Montane Women's Azote 30L Backpack review: functional and light for easy overnights

This functional and lightweight pack is great for minimalist adventures and long day trips

Montane Women's Azote 30L Backpack
(Image: © Future)

Advnture Verdict

Though so many straps can make for a fiddly haul, this backpack excels in lightweight functionality and is comfortable on long carries


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    Very lightweight

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    Lots of stretchy pockets to increase storage

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    Uses recycled content

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  • -

    Chest strap a bit fiddly

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    Lid pocket can be unwieldy if backpack isn’t full

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    No rain cover

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Montane Women's Azote 30L Backpack: first impressions

This women's hiking backpack is billed as a “go-anywhere, do-anything daypack” by Montane owing to its versatility. It’s designed to be small and light enough to be used for a longer day hike where you’re carrying a lot of extra layers, lunch and even safety gear such as an emergency shelter or ice axes. That said, it’s roomy enough that you can also load it up with lightweight camping gear for a minimalist backpacking adventure too. The main compartment is enhanced by three stretchy external pockets plus a large lid pocket for smaller gear, and the hydration bladder sleeve saves you room on water bottles


List price: $190 / £140
• Weight: 950 g / 2 lbs
• Capacity: 30L (also available in 24, 25 and 32)
• Sizes available: One size
• Dimensions: 60cm (H) x 25cm (W) x 20cm (D)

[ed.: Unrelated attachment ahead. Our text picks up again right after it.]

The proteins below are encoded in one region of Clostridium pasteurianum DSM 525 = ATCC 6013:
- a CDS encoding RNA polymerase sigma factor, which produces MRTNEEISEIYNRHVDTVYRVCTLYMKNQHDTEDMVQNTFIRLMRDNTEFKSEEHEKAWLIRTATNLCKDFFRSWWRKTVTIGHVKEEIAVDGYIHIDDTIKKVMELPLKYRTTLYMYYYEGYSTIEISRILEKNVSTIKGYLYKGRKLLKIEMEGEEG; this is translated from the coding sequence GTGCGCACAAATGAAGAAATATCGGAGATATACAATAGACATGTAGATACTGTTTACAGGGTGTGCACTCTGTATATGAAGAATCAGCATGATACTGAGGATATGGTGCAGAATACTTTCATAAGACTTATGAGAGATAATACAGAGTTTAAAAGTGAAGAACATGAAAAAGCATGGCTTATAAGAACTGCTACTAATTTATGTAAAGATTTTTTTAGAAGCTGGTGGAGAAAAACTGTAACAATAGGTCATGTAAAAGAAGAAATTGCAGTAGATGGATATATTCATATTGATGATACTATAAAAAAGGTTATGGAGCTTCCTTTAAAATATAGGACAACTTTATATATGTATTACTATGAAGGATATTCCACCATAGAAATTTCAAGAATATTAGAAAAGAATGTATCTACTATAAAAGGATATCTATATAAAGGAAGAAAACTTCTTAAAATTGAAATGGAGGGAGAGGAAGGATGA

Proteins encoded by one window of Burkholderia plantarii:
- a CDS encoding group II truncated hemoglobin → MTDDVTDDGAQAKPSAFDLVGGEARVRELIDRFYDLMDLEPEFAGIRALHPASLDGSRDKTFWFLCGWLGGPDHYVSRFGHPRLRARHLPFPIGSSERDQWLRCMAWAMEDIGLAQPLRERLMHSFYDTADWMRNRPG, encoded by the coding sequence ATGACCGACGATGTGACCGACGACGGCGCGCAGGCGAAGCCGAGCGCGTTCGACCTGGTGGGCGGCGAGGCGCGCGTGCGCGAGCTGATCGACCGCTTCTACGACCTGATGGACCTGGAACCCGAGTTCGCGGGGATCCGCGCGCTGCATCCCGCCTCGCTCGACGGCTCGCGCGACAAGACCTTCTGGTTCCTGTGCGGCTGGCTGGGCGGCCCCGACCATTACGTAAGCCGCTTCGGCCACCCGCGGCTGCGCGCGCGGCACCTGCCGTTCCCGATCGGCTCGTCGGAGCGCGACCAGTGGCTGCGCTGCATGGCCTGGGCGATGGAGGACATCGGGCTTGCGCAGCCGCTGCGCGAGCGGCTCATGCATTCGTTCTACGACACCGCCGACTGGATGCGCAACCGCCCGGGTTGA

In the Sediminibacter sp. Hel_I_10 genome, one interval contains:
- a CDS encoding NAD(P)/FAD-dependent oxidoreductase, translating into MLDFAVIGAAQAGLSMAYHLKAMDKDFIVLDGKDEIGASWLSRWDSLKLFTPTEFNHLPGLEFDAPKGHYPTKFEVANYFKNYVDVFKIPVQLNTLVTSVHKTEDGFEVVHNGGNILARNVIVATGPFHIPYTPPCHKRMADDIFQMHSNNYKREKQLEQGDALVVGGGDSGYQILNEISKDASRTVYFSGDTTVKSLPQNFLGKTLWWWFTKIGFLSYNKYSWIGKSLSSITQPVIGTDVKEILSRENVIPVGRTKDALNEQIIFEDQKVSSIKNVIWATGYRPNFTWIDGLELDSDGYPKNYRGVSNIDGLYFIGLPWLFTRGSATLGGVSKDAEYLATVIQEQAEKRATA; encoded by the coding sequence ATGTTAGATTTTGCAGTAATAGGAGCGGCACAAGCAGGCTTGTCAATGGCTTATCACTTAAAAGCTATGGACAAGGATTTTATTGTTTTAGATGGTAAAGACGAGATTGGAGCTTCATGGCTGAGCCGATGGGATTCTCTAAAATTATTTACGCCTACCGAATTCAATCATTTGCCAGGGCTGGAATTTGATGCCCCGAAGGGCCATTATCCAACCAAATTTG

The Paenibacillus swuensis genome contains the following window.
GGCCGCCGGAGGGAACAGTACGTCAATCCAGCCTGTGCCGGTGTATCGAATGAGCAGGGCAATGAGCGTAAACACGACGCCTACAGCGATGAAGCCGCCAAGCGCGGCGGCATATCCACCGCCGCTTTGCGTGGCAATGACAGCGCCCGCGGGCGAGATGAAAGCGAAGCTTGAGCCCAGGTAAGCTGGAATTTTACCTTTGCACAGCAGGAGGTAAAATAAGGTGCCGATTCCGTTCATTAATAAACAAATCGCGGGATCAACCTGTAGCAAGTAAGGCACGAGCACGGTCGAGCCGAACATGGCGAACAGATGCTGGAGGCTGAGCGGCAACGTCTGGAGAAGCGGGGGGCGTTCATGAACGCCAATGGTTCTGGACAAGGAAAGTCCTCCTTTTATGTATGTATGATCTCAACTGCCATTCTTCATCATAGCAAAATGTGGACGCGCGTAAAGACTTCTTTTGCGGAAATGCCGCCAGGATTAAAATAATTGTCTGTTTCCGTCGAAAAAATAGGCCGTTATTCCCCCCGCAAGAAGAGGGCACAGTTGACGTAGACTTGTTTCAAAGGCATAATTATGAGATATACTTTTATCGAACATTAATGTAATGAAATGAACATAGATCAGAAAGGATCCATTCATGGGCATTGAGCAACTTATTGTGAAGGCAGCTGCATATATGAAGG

• Materials: 78% Nylon (Recycled), 22% Polyester; Shoulder Straps: 100% Polyester (35% Recycled); Back Panel: 100% Polyester; Lining: 100% Polyester
• Colors: Black, Eucalyptus, Wakame Green

Best use: Hiking, Mountaineering 

The women’s-specific fit, breathable back panel and padded straps make for a comfortable carry even when you wear it all day long in warmer weather. The top lid is designed to be removable, though we can’t imagine when we would need to remove it and found that its design was a little unwieldy if the main compartment isn’t packed full, but other than that we found this to be well-designed for hiking and plane travel. We only wish it had an integrated rain cover for wet adventures.

Montane Women's Azote 30L Backpack: in the field

Montane Women's Azote 30L Backpack

The breathable back panel and padded straps make for a comfortable carry even when you wear it all day long in warmer weather (Image credit: Future)

I’ve been seeking the perfect 30 liter pack for a while. I have a few daypacks in the 20 liter region and a couple that are in the 45 - 65 realm and nothing in between. So needless to say, I was pleased to have the opportunity to get my hands on this mid-sized pack. I’ve been hiking with it for a few months now, on longer day trips where I’ve been doing a section of the West Highland Way, one night backpacking trips over the summer and I even used it as my carry on for a few flights to Geneva this fall.

Here’s how it performed:  

Comfort and breathability